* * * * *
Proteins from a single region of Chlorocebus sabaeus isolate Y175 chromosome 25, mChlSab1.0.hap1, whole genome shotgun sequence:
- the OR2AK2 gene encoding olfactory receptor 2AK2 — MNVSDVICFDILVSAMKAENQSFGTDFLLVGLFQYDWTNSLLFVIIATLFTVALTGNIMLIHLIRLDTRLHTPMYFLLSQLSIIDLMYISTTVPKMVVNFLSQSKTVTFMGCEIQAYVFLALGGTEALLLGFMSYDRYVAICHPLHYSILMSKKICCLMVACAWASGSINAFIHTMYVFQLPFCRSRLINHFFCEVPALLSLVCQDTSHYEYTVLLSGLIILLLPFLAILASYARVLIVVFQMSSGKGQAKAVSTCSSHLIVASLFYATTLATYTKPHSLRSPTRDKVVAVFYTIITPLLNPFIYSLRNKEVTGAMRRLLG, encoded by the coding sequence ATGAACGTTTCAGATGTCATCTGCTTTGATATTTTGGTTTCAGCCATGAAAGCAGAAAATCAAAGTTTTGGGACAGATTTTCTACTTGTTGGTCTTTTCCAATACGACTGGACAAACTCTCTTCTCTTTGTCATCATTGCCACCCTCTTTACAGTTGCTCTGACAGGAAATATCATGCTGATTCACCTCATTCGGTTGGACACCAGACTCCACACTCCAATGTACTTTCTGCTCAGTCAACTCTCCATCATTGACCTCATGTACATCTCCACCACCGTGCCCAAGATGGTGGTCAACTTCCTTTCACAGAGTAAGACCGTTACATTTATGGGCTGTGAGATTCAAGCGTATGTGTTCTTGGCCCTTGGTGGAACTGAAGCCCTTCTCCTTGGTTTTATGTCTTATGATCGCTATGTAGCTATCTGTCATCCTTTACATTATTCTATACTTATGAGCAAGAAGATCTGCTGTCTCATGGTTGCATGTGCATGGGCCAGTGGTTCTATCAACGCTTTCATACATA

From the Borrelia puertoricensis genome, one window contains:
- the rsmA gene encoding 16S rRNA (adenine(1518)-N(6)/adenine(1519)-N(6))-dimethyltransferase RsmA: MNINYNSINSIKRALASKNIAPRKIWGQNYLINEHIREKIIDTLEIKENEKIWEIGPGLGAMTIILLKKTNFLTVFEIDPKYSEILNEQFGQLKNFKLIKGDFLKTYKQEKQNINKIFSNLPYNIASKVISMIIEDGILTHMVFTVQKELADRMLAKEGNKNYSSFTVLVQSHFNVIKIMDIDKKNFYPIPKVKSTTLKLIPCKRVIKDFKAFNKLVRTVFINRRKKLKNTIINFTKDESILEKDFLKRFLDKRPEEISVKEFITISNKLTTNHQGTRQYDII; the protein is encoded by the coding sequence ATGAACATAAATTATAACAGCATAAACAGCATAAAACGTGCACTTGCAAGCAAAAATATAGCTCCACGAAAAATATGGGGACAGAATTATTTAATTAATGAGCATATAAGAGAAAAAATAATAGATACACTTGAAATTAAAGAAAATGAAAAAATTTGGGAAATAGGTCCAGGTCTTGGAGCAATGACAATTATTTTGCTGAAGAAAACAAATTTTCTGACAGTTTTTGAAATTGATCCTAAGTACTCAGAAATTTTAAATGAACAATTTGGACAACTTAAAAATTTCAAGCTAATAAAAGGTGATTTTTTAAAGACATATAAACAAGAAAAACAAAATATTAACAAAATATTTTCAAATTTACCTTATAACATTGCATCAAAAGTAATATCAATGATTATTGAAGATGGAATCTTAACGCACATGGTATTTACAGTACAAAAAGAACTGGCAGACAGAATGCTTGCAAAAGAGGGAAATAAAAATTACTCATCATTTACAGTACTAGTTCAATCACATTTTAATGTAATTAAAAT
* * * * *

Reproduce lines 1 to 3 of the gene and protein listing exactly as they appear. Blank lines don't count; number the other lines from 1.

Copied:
Proteins from a single region of Chlorocebus sabaeus isolate Y175 chromosome 25, mChlSab1.0.hap1, whole genome shotgun sequence:
- the OR2AK2 gene encoding olfactory receptor 2AK2 — MNVSDVICFDILVSAMKAENQSFGTDFLLVGLFQYDWTNSLLFVIIATLFTVALTGNIMLIHLIRLDTRLHTPMYFLLSQLSIIDLMYISTTVPKMVVNFLSQSKTVTFMGCEIQAYVFLALGGTEALLLGFMSYDRYVAICHPLHYSILMSKKICCLMVACAWASGSINAFIHTMYVFQLPFCRSRLINHFFCEVPALLSLVCQDTSHYEYTVLLSGLIILLLPFLAILASYARVLIVVFQMSSGKGQAKAVSTCSSHLIVASLFYATTLATYTKPHSLRSPTRDKVVAVFYTIITPLLNPFIYSLRNKEVTGAMRRLLG, encoded by the coding sequence ATGAACGTTTCAGATGTCATCTGCTTTGATATTTTGGTTTCAGCCATGAAAGCAGAAAATCAAAGTTTTGGGACAGATTTTCTACTTGTTGGTCTTTTCCAATACGACTGGACAAACTCTCTTCTCTTTGTCATCATTGCCACCCTCTTTACAGTTGCTCTGACAGGAAATATCATGCTGATTCACCTCATTCGGTTGGACACCAGACTCCACACTCCAATGTACTTTCTGCTCAGTCAACTCTCCATCATTGACCTCATGTACATCTCCACCACCGTGCCCAAGATGGTGGTCAACTTCCTTTCACAGAGTAAGACCGTTACATTTATGGGCTGTGAGATTCAAGCGTATGTGTTCTTGGCCCTTGGTGGAACTGAAGCCCTTCTCCTTGGTTTTATGTCTTATGATCGCTATGTAGCTATCTGTCATCCTTTACATTATTCTATACTTATGAGCAAGAAGATCTGCTGTCTCATGGTTGCATGTGCATGGGCCAGTGGTTCTATCAACGCTTTCATACATA

From the Borrelia puertoricensis genome, one window contains: